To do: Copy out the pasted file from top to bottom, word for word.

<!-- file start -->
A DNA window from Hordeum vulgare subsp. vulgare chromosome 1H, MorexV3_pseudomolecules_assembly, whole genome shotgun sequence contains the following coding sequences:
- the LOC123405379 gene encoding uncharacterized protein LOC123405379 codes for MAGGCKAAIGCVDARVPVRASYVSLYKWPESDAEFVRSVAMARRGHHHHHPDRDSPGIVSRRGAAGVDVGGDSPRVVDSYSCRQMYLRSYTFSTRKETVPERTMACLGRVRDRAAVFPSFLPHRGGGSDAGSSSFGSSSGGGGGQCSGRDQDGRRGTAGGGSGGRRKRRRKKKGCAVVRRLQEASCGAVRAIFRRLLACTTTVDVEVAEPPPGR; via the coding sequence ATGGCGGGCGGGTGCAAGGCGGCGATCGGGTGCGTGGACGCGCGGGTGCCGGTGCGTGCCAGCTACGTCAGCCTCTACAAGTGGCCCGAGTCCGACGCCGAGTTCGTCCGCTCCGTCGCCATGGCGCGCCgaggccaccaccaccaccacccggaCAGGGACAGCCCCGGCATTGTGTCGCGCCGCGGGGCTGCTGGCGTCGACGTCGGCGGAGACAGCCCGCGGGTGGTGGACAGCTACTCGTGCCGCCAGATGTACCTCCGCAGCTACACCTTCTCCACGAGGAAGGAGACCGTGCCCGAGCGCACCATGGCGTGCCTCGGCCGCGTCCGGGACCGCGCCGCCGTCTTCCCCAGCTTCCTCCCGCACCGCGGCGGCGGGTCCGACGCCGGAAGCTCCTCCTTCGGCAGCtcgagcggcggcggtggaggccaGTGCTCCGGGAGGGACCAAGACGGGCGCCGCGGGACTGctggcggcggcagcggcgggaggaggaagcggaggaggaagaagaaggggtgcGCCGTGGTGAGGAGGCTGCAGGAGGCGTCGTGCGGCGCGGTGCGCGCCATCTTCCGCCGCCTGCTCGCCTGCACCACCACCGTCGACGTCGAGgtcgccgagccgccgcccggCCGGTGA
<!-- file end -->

A DNA window from Hordeum vulgare subsp. vulgare chromosome 1H, MorexV3_pseudomolecules_assembly, whole genome shotgun sequence contains the following coding sequences:
- the LOC123405379 gene encoding uncharacterized protein LOC123405379 codes for MAGGCKAAIGCVDARVPVRASYVSLYKWPESDAEFVRSVAMARRGHHHHHPDRDSPGIVSRRGAAGVDVGGDSPRVVDSYSCRQMYLRSYTFSTRKETVPERTMACLGRVRDRAAVFPSFLPHRGGGSDAGSSSFGSSSGGGGGQCSGRDQDGRRGTAGGGSGGRRKRRRKKKGCAVVRRLQEASCGAVRAIFRRLLACTTTVDVEVAEPPPGR; via the coding sequence ATGGCGGGCGGGTGCAAGGCGGCGATCGGGTGCGTGGACGCGCGGGTGCCGGTGCGTGCCAGCTACGTCAGCCTCTACAAGTGGCCCGAGTCCGACGCCGAGTTCGTCCGCTCCGTCGCCATGGCGCGCCgaggccaccaccaccaccacccggaCAGGGACAGCCCCGGCATTGTGTCGCGCCGCGGGGCTGCTGGCGTCGACGTCGGCGGAGACAGCCCGCGGGTGGTGGACAGCTACTCGTGCCGCCAGATGTACCTCCGCAGCTACACCTTCTCCACGAGGAAGGAGACCGTGCCCGAGCGCACCATGGCGTGCCTCGGCCGCGTCCGGGACCGCGCCGCCGTCTTCCCCAGCTTCCTCCCGCACCGCGGCGGCGGGTCCGACGCCGGAAGCTCCTCCTTCGGCAGCtcgagcggcggcggtggaggccaGTGCTCCGGGAGGGACCAAGACGGGCGCCGCGGGACTGctggcggcggcagcggcgggaggaggaagcggaggaggaagaagaaggggtgcGCCGTGGTGAGGAGGCTGCAGGAGGCGTCGTGCGGCGCGGTGCGCGCCATCTTCCGCCGCCTGCTCGCCTGCACCACCACCGTCGACGTCGAGgtcgccgagccgccgcccggCCGGTGA